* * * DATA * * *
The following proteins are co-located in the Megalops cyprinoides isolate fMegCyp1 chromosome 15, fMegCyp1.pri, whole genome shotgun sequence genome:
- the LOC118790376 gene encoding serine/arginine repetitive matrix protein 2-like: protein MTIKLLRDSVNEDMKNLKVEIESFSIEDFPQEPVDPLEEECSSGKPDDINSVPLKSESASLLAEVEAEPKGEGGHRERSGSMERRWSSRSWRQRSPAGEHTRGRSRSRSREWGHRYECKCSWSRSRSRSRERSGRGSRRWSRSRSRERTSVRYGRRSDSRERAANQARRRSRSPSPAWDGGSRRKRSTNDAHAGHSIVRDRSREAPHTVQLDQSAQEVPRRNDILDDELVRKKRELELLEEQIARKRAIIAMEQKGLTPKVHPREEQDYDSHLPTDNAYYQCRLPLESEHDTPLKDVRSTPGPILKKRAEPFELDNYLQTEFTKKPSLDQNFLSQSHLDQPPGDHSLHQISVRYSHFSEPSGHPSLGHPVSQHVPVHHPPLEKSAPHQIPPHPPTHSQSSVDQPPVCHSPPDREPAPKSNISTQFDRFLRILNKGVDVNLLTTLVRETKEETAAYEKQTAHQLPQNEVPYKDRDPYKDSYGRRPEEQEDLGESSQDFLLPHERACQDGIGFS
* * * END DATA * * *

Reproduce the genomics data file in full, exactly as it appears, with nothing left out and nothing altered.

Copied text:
The following proteins are co-located in the Megalops cyprinoides isolate fMegCyp1 chromosome 15, fMegCyp1.pri, whole genome shotgun sequence genome:
- the LOC118790376 gene encoding serine/arginine repetitive matrix protein 2-like: protein MTIKLLRDSVNEDMKNLKVEIESFSIEDFPQEPVDPLEEECSSGKPDDINSVPLKSESASLLAEVEAEPKGEGGHRERSGSMERRWSSRSWRQRSPAGEHTRGRSRSRSREWGHRYECKCSWSRSRSRSRERSGRGSRRWSRSRSRERTSVRYGRRSDSRERAANQARRRSRSPSPAWDGGSRRKRSTNDAHAGHSIVRDRSREAPHTVQLDQSAQEVPRRNDILDDELVRKKRELELLEEQIARKRAIIAMEQKGLTPKVHPREEQDYDSHLPTDNAYYQCRLPLESEHDTPLKDVRSTPGPILKKRAEPFELDNYLQTEFTKKPSLDQNFLSQSHLDQPPGDHSLHQISVRYSHFSEPSGHPSLGHPVSQHVPVHHPPLEKSAPHQIPPHPPTHSQSSVDQPPVCHSPPDREPAPKSNISTQFDRFLRILNKGVDVNLLTTLVRETKEETAAYEKQTAHQLPQNEVPYKDRDPYKDSYGRRPEEQEDLGESSQDFLLPHERACQDGIGFS